The GARI Prehistory program division functions to provide general level to complex investigations of Florida prehistory. Over the past 20 years GARI has conducted research within the St. Johns River and coastal south Florida and within the West Central Gulf Coast of Florida and the Big Bend Region. Research focuses on the rise of complex culture within a variety of ecological contexts and seeks to integrate natural and physical sciences with archaeology. The institute utilizes natural history, sediment and geomorphological studies to inform on the nature and extent of potential surviving cultural landscapes and employ diverse methods to locate, identify, and evaluate such contexts.
Our goal is the elevation of significant sites to the National Register of Historic Places and to National Historic Landmark status. Much of the Institute’s work includes the study of highly disturbed cultural contexts perceived to have little value. To this end the Institute has focused on urban renewed lands and coastal contexts savaged by surge and natural impacts. Our research is highly informative to the study of climate change and sea level changes over time and the need to evaluate future impacted sites and properties. Our yearly re-survey of previously surveyed coastal tracts and analysis of ecological changes allows for reporting on site types and contexts that are truly threatened so that management action may schedule protection according to need. Our Drowning of Prehistory program provides a rapid midden assessment program that will provide optimum management planning for coastal cultural resources. GARI maintains the personnel and equipment necessary to conduct every level of archaeological work from general level survey to complex data recovery in dry or wet contexts through conservation of materials and their interpretation.
Drowning of Prehistory-A Monitoring Plan for the Coastal
Prehistoric Archaeological Resources from the Ozello Archipelago
to the Withlacoochee River Delta, Citrus County, Florida
The Drowning of Prehistory monitoring program is primarily concerned with the problem of survivability of the prehistoric archaeological sediment bodies within the drowning coastal marshes and the resilience of the archaeological interpretability of these anthropogenic resources. It recognizes that the archaeological system is an unstable, nonequilibrium system, with sites facing punctuated decay trajectories, whereby the effects of fast perturbations overwhelms or reinforces the prior and ongoing effects of slower disturbance mechanisms, leading to further degradation of site physiognomy and structure. Approaching the above problem requires a combination of landscape ecology, geomorphic, and archaeological spatial- or process-oriented methods to identify and assess indicators of resource condition (e.g., sea-level change, marsh mosaic landscape patterns, and forest retreat) at the scale of kilometers and seek generalizations concerning how maturing marsh and archaeological resource systems respond to a suite of fast and slow, environmental and anthropogenic stressors. It also requires extensive, small-scale studies of a range of sites in variable states and habitat settings involving geoarchaeological and ecological fieldwork and monitoring aimed at gathering modern process data in order to demonstrate how site physiognomy and structure and its associated habitat are actually being weathered and degraded. The Drowning of Prehistory monitoring program provides a means to begin fulfilling these requirements. Being able to recognize landscape- and patch-level signs of stress in the marsh system and predict what they mean in terms of archaeological resource persistence will greatly improve management and salvage archaeology action strategies.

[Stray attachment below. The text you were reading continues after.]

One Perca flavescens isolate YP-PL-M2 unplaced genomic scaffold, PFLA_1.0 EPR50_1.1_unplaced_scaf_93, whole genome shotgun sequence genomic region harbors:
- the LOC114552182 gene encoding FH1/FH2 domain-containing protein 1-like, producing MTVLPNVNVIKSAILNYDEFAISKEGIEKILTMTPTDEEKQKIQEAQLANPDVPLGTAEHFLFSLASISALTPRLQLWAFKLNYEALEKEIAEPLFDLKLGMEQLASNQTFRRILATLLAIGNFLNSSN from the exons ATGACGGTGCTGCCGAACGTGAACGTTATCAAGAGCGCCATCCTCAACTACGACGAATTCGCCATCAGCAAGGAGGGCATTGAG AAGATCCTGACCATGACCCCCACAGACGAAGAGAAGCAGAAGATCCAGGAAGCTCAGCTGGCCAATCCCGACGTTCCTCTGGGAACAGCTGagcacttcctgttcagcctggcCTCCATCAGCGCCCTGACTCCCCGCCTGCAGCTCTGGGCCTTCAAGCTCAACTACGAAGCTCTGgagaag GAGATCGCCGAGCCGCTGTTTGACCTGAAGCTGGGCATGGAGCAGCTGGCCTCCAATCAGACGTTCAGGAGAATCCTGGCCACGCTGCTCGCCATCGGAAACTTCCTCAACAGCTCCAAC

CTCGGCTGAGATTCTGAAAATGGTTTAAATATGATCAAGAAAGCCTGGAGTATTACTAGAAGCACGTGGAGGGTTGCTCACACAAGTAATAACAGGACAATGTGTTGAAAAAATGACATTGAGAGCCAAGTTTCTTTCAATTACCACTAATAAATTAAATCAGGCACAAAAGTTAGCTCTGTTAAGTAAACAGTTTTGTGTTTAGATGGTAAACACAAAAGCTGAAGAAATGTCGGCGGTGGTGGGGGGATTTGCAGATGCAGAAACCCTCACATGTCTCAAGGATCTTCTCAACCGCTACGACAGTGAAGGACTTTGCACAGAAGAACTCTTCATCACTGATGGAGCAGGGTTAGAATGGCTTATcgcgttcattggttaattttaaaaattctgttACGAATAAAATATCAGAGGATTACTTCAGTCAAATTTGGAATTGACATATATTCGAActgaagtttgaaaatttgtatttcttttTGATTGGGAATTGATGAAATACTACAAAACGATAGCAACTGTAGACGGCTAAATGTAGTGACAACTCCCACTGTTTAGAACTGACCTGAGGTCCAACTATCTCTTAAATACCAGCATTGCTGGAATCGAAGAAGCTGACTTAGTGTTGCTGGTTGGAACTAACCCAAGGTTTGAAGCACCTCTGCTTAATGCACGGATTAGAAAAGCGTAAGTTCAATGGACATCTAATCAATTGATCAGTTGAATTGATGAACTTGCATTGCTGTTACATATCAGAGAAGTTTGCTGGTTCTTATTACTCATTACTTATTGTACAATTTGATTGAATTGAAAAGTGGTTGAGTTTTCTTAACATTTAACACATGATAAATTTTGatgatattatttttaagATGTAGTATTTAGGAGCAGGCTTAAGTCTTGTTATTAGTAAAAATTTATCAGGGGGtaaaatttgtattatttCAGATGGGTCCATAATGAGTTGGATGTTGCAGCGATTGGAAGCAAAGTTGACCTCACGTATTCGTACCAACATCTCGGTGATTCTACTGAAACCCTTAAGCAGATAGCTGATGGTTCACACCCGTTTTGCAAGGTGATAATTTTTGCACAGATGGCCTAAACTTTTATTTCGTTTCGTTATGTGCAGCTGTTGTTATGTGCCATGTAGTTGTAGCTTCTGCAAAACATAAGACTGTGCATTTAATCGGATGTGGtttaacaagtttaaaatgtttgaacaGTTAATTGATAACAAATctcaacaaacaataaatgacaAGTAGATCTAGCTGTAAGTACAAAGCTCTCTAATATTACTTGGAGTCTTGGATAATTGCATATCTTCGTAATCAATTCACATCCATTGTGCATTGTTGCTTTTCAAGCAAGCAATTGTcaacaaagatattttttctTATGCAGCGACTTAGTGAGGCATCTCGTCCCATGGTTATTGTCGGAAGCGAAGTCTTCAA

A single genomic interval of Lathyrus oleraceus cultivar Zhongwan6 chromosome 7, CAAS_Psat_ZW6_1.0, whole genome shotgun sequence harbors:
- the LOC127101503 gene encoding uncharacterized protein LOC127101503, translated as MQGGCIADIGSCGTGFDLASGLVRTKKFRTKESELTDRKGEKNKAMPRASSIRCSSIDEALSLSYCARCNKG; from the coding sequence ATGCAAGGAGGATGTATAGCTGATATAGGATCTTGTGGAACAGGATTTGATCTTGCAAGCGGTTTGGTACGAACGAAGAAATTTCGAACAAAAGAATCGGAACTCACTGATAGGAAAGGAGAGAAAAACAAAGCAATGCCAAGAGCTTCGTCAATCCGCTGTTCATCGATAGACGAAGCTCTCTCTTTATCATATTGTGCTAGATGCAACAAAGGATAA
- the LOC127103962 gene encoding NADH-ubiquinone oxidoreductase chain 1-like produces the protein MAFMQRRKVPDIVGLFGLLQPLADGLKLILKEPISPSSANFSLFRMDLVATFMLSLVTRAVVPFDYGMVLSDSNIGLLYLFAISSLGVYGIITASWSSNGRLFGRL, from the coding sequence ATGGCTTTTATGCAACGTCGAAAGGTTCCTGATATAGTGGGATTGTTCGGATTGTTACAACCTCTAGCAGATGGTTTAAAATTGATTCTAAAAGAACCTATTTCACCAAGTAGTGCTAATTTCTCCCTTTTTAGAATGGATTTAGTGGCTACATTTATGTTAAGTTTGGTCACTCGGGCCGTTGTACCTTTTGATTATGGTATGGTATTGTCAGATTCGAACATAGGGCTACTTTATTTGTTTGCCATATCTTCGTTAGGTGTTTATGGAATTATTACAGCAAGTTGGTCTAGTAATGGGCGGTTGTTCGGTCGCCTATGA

The project area includes state-owned coastal marsh lands and outer islands in the Gulf from the Ozello archipelago to the mouth of the Withlacoochee River, Citrus County (latitude N28 50 42.0 to N29 00 03.4) (Figure 1). This approximate 18 km section of the coast includes over 180 recorded prehistoric archaeological sites and probably numerous others that haven’t yet been detected. Many of these sites were recorded by GARI fieldworkers during reconnaissance surveys across 3,600 hectares (8,900 acres) of state-owned lands in the Ozello archipelago, Salt River inter-islands, the north bank of the Crystal River, the South Withlacoochee tract, and the Withlacoochee delta coastal resource zone between 2004 and 2007 (see Literature Review of major surveys in the project area). The sites range from small, simple food processing stations to multi-family hamlets to large villages and major ceremonial centers. The zero-energy, sedimentstarved coast is currently drowning under a regime of rising sea-levels and the physical conditions of the recorded sites are rapidly deteriorating. The archaeological system – as a system of anthropogenic sediments that hold potential information about past aboriginal lifeways – has reached a critical state because archaeological practice and interpretation is not and cannot keep pace with the loss of information under the current regime. So many of the sites have already been degraded or wholly destroyed by natural and cultural stressors that local- to regional-scale archaeological signatures of past coastal cultural systems are becoming more and more fragmented, if not totally unrecognizable and interpretation is becoming severely constrained.